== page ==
Wonder Woman, 2017.
Directed by Patty Jenkins.
Starring Gal Gadot, Chris Pine, Connie Nielsen, Robin Wright, David Thewlis, Danny Huston, Elena Anaya, Ewan Bremner, Lucy Davis, Eugene Brave Rock, Emily Carey, Lilly Aspell, and Saïd Taghmaoui.
Before she was Wonder Woman she was Diana, princess of the Amazons, trained warrior. When a pilot crashes and tells of conflict in the outside world, she leaves home to fight a war to end all wars, discovering her full powers and true destiny.
It goes without saying that Patty Jenkins’ Wonder Woman has faced a lot of expectations for the heroine’s first live action film. Those who have been worried in the past needn’t do so now as Wonder Woman proves to be a rousing success for the DCEU, providing a lot of drama, action and, most importantly, heart for audiences.
Gal Gadot impressed in her first, albeit brief, appearance as Diana of Themyscira in last year’s Batman v Superman: Dawn of Justice. Now armed with her whole solo film, Gadot turns up the ante, allowing herself and viewers to really dive deep into the character. She steals the show, conveying Diana’s young naivety and her journey to full-fledged superhero with ease. She really owns the role and delivers many of Diana’s core characteristics: her charisma, compassion, youth and strength. If it already wasn’t clear before, Wonder Woman is not to be trifled with and Gadot makes that abundantly clear.
Chris Pine makes for a compelling second lead as Steve Trevor, an American spy trying to prevent further deaths in war-torn Europe. He’s charismatic and plays the role with some of his usual swagger, yet downplays it to a degree. His chemistry with Gadot also propels the film. They play off each other naturally, making it easy to see how these two very different characters connect with each other. The banter between them is good as well, with most of it feeling organic, though some bits of humour with Diana and Steve, such as whether or not he represents “the average man”, feel a bit forced.
The rest of the supporting cast give good performances as well. Saïd Taghmaoui, Ewan Brenner and Eugene Brave Rock round out Diana and Steve’s team and they add a bit of depth to the group with each character playing into Diana’s discovery of man’s injustices. Connie Neilson and Robin Wright portray Hippolyta and Antiope, Diana’s mother and mentor respectively, giving earnest performances in their brief roles.
Lucy Davis is also great as Etta Candy, delivering a good amount of levity in her scenes, yet she’s surprisingly not in much more of the film beyond what’s shown in the various trailers. Likewise, Elena Anaya’s Doctor Poison doesn’t get a whole lot to do or that much depth to her, despite her intriguing look and position in the film. Danny Huston is also good playing into his villainous character, but hams it up a bit in one or two scenes. Still, the whole cast does very well with what their given.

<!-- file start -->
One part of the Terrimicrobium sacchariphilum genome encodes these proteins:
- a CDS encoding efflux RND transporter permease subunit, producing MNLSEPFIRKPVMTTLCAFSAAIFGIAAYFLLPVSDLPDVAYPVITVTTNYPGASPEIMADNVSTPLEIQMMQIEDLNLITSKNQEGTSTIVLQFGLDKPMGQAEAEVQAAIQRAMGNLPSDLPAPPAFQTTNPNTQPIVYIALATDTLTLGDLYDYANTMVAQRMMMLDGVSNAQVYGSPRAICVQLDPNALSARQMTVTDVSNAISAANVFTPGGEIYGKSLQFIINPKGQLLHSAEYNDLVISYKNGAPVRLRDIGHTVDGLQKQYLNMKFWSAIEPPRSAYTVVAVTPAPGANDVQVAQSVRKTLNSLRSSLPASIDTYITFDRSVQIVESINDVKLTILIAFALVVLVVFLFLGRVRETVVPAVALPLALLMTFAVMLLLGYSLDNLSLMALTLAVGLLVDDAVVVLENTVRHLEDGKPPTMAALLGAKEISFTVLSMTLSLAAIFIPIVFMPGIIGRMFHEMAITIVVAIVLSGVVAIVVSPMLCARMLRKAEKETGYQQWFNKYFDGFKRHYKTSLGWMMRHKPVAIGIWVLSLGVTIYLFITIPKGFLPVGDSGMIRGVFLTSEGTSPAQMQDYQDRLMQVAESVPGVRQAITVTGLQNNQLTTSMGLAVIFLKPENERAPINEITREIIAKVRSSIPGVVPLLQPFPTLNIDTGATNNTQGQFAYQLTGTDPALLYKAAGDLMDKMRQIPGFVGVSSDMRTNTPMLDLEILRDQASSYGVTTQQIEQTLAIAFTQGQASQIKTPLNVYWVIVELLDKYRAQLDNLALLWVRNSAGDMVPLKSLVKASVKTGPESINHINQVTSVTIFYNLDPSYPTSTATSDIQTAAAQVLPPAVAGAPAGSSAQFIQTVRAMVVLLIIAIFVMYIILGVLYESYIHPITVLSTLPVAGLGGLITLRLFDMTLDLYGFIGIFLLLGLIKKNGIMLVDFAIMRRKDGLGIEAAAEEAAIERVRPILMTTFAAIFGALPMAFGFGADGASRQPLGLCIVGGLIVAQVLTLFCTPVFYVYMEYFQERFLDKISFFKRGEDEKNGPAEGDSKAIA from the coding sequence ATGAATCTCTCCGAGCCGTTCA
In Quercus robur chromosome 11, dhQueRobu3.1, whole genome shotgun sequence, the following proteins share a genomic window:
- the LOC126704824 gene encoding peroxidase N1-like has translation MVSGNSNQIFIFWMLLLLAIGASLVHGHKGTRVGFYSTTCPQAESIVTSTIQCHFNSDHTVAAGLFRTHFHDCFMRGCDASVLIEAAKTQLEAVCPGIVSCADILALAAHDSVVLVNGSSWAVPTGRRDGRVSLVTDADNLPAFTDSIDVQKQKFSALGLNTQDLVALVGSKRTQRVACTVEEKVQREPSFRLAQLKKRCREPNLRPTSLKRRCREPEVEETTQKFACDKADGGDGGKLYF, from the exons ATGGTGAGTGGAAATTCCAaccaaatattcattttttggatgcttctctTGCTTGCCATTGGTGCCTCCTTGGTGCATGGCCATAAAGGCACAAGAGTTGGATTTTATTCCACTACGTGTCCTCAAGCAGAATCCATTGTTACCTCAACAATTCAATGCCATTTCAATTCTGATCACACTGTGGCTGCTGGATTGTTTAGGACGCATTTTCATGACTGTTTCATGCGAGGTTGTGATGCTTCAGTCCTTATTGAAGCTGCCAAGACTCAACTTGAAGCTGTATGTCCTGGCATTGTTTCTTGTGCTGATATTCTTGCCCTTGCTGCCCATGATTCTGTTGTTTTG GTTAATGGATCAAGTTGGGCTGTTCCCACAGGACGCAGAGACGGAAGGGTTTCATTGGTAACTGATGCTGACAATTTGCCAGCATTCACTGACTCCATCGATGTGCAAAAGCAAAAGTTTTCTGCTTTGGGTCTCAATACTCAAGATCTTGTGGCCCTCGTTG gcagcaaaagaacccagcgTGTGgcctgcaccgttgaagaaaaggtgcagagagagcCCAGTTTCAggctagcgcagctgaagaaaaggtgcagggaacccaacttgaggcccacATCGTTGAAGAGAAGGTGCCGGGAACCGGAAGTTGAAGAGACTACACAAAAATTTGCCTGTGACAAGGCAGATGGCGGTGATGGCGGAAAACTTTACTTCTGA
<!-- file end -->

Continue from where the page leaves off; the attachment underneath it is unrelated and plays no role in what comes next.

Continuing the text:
The film moves along at a brisk pace. The first act has a couple of exposition dumps, telling the history of Themyscira and how Steve comes to the island, but that’s really to be expected and doesn’t unnecessarily bog the film down. There’s never really a dull moment, especially after Diana and Steve journey to the frontlines. The end of the second act and start of the third act drag a bit, but not overly much to have viewers checking their watches.
There’s also a very good balance of story progression and character building moments, with the latter getting far more attention to a greater effect in the film. Wonder Woman’s humour is another strong point; a serious moment is never sacrificed for the sake of a joke. Both blend together nicely, finding a good balance between humour and drama that serves the story and characters. Though, as said above, some of the humour does seem forceful at certain points.
One of the best things about Wonder Woman its cinematography. The film is simply shot beautifully, with a range of colours standing out. Whether it is overlooking the shores of Themyscira, Diana walking through mustard gas or her silhouette in the sun, every shot looks great. Wonder Woman is without a doubt one of the best-looking superhero films ever made, especially when it comes to the action sequences.
The action is very much up to par with what we’ve seen in the trailers. Its entertaining, suspenseful and very well choreographed. There are some action beats that we don’t ordinarily see in these types of films and Diana’s rush through No Man’s Land will go down as arguably the most talked about scene. While the third act does turn into a CGI slugfest, it kind of avoids the typical fight between hero and villain we see so often in these superhero films by making the confrontation just as much, if not more so, a battle of ideals than fists.
Jenkins did a superb job directing Wonder Woman. While it’s not a perfect film, she managed to get so much about Wonder Woman and her world right, balancing story, humour, character development and action very well for the most part. Fans of the character should be very pleased and, just as Christopher Reeve and Robert Downey Jr. became synonymous with their superhero roles, Gal Gadot cements herself as Wonder Woman.
Flickering Myth Rating – Film: ★ ★ ★ ★ / Movie: ★ ★ ★ ★